Women stand side by side looking into the sunset over the water.

Who is really in denial?

Sometimes as I interact with other professionals they suggest that a given woman, dealing with abuse, is “in denial” about her situation. Such a comment makes me crazy. I realize that some women do not always dwell on the full gravity of their situation because it is just too overwhelming. They deal with as much as they can at any given time. But I see women working hard to bring about change, protect their children, consider their options, etc. — all in an effort to “make things better”. I don’t see that as denial.

I do, however, think that we live in a society that is in deep denial about the pervasiveness and horror of abuse that grips so many women’s lives.

In Canada, a federal politician, Ujjal Dosanjh, after the death of several women at the hands of their partners, told women that all they had to do was come forward and report the abuse and they would be cared for. This shows a profoundly hurtful level of ignorance of the challenges faced by women when they try to leave their abusive partners.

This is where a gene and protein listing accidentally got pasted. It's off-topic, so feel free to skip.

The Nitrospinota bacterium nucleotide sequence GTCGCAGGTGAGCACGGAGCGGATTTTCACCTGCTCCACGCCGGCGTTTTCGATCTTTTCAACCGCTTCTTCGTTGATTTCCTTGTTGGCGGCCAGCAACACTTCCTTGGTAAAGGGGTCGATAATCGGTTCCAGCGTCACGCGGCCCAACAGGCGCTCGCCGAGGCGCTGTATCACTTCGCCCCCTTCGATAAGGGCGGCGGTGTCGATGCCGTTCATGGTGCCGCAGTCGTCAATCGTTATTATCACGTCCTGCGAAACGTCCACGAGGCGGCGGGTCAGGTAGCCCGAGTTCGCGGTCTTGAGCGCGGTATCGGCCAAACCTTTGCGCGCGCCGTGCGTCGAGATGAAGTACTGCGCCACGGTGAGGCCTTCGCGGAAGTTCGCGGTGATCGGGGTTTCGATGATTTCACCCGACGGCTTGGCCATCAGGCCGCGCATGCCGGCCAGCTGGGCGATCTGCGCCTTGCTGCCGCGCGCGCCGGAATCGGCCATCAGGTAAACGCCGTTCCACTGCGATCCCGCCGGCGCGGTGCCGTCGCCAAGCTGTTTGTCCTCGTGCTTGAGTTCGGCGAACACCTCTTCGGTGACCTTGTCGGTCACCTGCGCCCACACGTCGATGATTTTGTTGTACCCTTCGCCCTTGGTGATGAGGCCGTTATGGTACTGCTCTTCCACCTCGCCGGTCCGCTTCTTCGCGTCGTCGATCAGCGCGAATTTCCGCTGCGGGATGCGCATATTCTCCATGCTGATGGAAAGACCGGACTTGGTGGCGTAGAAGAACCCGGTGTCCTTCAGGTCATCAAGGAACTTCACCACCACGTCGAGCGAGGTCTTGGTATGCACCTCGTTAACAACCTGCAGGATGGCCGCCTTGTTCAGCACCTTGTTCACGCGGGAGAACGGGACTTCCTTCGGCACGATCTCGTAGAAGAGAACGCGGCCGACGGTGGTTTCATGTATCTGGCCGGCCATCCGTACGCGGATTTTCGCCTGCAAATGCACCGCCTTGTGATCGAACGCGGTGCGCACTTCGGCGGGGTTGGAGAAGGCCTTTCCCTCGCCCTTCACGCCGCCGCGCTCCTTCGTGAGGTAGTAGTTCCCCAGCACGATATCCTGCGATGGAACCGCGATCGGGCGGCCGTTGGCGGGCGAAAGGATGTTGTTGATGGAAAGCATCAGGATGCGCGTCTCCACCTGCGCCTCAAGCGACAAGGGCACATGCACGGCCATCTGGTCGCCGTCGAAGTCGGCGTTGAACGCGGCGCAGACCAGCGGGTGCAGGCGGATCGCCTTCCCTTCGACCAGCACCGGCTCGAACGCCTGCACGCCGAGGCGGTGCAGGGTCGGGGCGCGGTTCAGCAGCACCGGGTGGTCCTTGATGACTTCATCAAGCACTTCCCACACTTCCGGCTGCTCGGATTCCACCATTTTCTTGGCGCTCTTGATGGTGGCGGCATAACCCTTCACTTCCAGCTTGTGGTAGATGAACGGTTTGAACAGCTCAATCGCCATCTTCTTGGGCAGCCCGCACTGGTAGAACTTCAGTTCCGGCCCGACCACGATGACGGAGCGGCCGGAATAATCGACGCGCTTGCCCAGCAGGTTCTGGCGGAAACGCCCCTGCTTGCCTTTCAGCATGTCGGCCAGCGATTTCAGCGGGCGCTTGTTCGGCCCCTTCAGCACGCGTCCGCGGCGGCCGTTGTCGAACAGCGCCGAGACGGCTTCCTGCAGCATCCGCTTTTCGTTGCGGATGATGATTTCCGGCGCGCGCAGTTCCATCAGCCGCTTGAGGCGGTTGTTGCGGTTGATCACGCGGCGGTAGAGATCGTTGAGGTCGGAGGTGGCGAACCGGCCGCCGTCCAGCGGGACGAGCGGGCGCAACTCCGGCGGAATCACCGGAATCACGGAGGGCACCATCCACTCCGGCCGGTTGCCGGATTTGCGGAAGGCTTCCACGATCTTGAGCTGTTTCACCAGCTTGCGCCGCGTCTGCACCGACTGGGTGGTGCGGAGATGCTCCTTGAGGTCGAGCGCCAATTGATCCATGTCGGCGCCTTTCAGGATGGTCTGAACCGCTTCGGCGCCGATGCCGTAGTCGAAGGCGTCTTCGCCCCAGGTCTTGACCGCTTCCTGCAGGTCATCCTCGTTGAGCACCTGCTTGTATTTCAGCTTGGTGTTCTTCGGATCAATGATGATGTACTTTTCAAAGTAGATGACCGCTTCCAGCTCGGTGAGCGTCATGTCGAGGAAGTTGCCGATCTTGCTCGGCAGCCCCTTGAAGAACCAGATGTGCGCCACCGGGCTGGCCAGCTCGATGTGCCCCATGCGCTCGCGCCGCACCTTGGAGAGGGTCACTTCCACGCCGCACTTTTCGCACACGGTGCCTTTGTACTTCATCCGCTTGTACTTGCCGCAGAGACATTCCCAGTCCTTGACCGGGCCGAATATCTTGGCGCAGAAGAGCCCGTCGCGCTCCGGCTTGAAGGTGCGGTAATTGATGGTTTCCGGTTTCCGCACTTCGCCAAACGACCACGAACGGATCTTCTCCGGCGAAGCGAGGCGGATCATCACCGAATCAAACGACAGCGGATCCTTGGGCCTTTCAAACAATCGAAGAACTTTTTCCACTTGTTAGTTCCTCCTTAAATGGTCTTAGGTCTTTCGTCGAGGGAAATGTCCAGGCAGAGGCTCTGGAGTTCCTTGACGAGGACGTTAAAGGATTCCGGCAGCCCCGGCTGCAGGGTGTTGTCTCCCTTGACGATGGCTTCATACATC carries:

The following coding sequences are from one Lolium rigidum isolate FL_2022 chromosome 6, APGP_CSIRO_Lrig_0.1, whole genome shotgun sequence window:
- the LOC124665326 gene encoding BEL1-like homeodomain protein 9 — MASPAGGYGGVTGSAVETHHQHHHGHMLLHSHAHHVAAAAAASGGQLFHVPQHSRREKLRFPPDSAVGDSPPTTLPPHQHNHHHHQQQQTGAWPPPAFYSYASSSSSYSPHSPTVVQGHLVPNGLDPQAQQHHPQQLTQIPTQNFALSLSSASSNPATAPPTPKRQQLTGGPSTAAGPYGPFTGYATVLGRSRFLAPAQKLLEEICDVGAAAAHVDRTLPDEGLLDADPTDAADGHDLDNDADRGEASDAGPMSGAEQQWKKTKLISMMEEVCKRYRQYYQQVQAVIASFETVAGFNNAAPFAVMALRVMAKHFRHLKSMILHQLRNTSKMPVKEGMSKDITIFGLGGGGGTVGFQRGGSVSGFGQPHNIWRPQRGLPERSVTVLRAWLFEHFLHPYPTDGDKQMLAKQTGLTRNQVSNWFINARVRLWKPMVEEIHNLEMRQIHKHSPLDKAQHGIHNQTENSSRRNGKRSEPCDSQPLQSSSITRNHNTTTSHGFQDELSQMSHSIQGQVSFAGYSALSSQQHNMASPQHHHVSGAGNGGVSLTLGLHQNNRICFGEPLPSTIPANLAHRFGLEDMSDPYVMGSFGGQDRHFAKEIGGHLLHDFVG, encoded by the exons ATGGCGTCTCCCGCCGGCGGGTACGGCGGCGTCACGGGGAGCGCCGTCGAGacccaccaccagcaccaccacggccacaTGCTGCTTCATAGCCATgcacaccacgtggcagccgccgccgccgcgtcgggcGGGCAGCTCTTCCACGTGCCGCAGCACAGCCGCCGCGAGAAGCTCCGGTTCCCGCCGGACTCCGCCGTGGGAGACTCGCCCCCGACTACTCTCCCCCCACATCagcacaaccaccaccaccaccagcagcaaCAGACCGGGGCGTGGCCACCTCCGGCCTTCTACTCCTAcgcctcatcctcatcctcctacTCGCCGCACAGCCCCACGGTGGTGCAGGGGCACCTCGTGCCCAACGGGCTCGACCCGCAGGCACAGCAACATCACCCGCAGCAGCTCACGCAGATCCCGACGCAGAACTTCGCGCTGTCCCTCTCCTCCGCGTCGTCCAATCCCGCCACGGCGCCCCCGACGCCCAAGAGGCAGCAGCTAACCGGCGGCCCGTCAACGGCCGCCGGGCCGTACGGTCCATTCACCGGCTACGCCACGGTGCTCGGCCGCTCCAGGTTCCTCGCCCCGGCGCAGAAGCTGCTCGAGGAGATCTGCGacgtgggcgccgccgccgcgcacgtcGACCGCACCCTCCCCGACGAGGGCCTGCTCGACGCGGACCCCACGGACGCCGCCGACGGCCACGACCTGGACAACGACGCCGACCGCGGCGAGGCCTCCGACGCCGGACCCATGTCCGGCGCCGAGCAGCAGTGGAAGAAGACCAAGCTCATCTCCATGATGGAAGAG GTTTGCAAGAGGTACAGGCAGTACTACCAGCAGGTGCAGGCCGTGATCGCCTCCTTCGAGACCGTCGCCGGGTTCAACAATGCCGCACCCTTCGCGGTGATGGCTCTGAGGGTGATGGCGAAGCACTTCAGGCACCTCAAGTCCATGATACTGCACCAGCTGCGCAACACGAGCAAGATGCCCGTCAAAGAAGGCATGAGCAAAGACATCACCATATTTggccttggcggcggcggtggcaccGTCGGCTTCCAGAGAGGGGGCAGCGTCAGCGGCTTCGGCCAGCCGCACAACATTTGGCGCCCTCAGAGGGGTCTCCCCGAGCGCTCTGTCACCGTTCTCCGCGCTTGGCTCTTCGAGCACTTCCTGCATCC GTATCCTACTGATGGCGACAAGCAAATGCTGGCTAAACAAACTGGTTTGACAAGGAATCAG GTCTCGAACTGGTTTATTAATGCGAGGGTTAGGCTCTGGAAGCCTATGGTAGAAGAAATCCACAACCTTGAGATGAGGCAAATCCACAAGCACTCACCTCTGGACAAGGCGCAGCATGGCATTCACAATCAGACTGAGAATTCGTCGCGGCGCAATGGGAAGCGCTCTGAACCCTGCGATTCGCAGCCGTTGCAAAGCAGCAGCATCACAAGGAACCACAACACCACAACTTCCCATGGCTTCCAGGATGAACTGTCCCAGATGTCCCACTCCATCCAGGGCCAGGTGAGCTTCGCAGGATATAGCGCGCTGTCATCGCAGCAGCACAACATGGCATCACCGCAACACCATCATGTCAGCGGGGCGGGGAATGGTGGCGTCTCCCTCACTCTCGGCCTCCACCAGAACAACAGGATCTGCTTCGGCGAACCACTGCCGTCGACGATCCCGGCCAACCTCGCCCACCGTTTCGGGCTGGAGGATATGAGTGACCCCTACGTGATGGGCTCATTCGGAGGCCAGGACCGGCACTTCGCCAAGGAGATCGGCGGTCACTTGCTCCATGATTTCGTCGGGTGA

As a society, too often we are not there for women. Too often police do not take women’s concerns seriously. Women leaving from middle class backgrounds, with no financial resources, are denied any help because, on paper, they have assets, even though they can not access them. And perhaps worst of all, we refuse to protect children after a separation insisting that the mother and father share joint custody even though the mother knows that the father is abusive to the children.

So, in my estimation, there is a lot of denial going on but it is not the women who are in denial.


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